One day a friend passed him a Marlboro, he said would be like no other he’d ever had.
It was laced with crack cocaine.
The first puff took the man—who at that time was "clean and sober and free of mind"—off on a three-and-a-half-year odyssey to the depths of despair.
Again, his lifelong friend stepped in. "At this point Scott was now running a program in Culver City, Calif." He invited Victor to come there and clean up.
It was there that Victor faced the entire spectrum of his disease of addiction. He met famous actors and rich people and indistinct and poor people. He understood it made no difference who you were.
"Once you have the disease of addiction you just have to turn it over and work this program," Victor says.
Both Kevin and Victor remember vividly facing the specters of what they could become if they didn’t get a handle on their substance abuse when they did.
For Kevin it was at the rehab.
"There was this one guy who couldn’t even keep water down." And there was a heroine addict whose hand was the size of his leg. "He had no veins in it."
He saw the extremes and it scared him. "If the road I was on led to this, I wanted off," Kevin says.
Victor recalls meeting an addict from Hawaii in a prison meeting in California.
"The guy was drunk. He went home to get more money and got into an argument with his grandmother. He blew her head off with a shotgun," Victor recounts matter-of-factly. "He didn’t knew he did it until the next day," when he was told. He had no recollection of killing his grandmother.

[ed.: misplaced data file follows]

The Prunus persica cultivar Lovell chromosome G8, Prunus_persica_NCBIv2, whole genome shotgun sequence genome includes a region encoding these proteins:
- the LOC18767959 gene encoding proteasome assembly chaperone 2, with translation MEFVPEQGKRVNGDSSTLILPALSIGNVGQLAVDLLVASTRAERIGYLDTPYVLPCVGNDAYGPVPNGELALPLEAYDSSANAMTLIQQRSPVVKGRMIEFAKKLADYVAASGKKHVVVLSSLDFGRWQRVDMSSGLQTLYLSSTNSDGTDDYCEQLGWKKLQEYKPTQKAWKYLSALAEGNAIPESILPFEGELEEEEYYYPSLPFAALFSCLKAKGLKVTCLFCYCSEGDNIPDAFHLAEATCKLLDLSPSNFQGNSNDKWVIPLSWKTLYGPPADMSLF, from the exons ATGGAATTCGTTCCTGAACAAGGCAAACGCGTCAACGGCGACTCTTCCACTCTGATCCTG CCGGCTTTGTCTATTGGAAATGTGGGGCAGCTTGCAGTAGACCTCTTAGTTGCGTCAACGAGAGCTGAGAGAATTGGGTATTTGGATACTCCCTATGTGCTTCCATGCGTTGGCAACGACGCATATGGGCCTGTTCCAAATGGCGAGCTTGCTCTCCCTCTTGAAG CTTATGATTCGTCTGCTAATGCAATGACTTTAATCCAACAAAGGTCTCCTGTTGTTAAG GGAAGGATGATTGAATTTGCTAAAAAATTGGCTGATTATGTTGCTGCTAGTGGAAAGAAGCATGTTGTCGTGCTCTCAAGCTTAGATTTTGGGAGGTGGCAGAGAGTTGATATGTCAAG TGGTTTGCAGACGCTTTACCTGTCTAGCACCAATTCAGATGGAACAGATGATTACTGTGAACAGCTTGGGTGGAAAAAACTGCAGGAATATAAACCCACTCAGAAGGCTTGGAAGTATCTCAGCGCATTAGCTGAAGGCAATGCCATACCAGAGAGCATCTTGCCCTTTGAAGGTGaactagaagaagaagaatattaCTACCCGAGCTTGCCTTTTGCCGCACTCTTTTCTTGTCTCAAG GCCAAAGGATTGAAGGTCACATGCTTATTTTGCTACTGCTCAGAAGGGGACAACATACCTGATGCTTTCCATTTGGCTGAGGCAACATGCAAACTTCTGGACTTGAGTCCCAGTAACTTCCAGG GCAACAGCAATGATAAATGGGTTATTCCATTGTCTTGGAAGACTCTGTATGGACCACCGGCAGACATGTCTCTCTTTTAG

The Death and Resurrection of a Community
Victor sees alcoholism at the core of his community’s dysfunction. "How do you run a government when everybody’s drunk?" He says drinking has always been a way of life in the Virgin Islands.
"When a society is afflicted with alcoholism, then the society cannot conduct anything properly," he says. "A drunk lives under false illusions."
Speaking of his own experience when he very first went to an AA meeting, Victor says he thought, "What’s this strong West Indian man doing with all these old women and men. Their lives are burned up – I still a strong man; I can still drink," he says breaking into the vernacular.
Victor believes that is the pervasive attitude. He says his countrymen are living in darkness with prejudice and ignorance. They don’t know there is light at the end of the tunnel.
It is why the community is in "shambles," he says. Everything is done with a drink. "As long as this society stays under a blanket of alcohol, the society is going to be in chaos."
And as for the young people, Victor says things are no different than when he was growing up, except today the young people carry guns and cocaine has replaced rum.
"You’re killing your brother; your sister. You’re breaking your mother’s heart. Look what you are doing to your grandmother," Victor implores.
"Let us start the intervention in the schools. Let us make it well known we have a plague."
Kevin has been clean and sober for 18 years, Victor for 16.
Both men attribute their long-term sobriety to the Alcoholics Anonymous program.
But without the "noose" of enlightened higher-ups—a supervisor and a judge—either one of them could easily have died—or worse.
Epilogue: Sadly, Victor and Kevin’s stories are not unique to the territory. If you’re concerned you might have a drinking problem, consider the following questions:
* Do you drink alone when you feel angry or sad?
* Does your drinking ever make you late for work?
* Does your drinking worry your family?
* Do you ever drink after telling yourself you won’t?
* Do you ever forget what you did while drinking?
* Do you get headaches or have a hangover after drinking?
If you or someone you know has a problem with alcohol, there is help available.
V.I. Resources for Alcoholics
1) Alcoholics Anonymous help line 340-776-5283
2) Council on Alcoholism St. Thomas (COAST) 340-775-3161
3) The Village V.I. Partners in Recovery on St. Croix: 340-719-9900
4) AA online www.aavirginislands.